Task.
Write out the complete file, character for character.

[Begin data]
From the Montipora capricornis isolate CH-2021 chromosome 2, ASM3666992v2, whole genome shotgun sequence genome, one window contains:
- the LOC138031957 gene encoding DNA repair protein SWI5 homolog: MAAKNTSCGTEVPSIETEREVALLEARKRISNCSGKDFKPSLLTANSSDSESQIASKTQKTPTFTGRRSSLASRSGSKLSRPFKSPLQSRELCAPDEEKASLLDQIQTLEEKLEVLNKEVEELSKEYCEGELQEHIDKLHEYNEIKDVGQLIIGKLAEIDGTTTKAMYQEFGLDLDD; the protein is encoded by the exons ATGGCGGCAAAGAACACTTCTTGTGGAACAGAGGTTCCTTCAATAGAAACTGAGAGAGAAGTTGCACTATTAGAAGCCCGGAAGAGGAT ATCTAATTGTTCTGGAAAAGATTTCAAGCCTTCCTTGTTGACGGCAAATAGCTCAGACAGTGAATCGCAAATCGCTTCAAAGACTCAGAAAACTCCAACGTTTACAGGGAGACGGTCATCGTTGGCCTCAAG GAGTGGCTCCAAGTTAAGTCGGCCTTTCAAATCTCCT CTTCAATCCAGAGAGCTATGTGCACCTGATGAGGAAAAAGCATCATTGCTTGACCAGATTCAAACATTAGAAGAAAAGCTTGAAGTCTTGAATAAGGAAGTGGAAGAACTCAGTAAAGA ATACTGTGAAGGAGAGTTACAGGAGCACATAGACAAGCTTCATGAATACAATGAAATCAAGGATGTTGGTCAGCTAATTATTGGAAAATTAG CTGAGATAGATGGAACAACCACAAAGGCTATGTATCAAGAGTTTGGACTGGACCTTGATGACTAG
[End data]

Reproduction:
From the Montipora capricornis isolate CH-2021 chromosome 2, ASM3666992v2, whole genome shotgun sequence genome, one window contains:
- the LOC138031957 gene encoding DNA repair protein SWI5 homolog: MAAKNTSCGTEVPSIETEREVALLEARKRISNCSGKDFKPSLLTANSSDSESQIASKTQKTPTFTGRRSSLASRSGSKLSRPFKSPLQSRELCAPDEEKASLLDQIQTLEEKLEVLNKEVEELSKEYCEGELQEHIDKLHEYNEIKDVGQLIIGKLAEIDGTTTKAMYQEFGLDLDD; the protein is encoded by the exons ATGGCGGCAAAGAACACTTCTTGTGGAACAGAGGTTCCTTCAATAGAAACTGAGAGAGAAGTTGCACTATTAGAAGCCCGGAAGAGGAT ATCTAATTGTTCTGGAAAAGATTTCAAGCCTTCCTTGTTGACGGCAAATAGCTCAGACAGTGAATCGCAAATCGCTTCAAAGACTCAGAAAACTCCAACGTTTACAGGGAGACGGTCATCGTTGGCCTCAAG GAGTGGCTCCAAGTTAAGTCGGCCTTTCAAATCTCCT CTTCAATCCAGAGAGCTATGTGCACCTGATGAGGAAAAAGCATCATTGCTTGACCAGATTCAAACATTAGAAGAAAAGCTTGAAGTCTTGAATAAGGAAGTGGAAGAACTCAGTAAAGA ATACTGTGAAGGAGAGTTACAGGAGCACATAGACAAGCTTCATGAATACAATGAAATCAAGGATGTTGGTCAGCTAATTATTGGAAAATTAG CTGAGATAGATGGAACAACCACAAAGGCTATGTATCAAGAGTTTGGACTGGACCTTGATGACTAG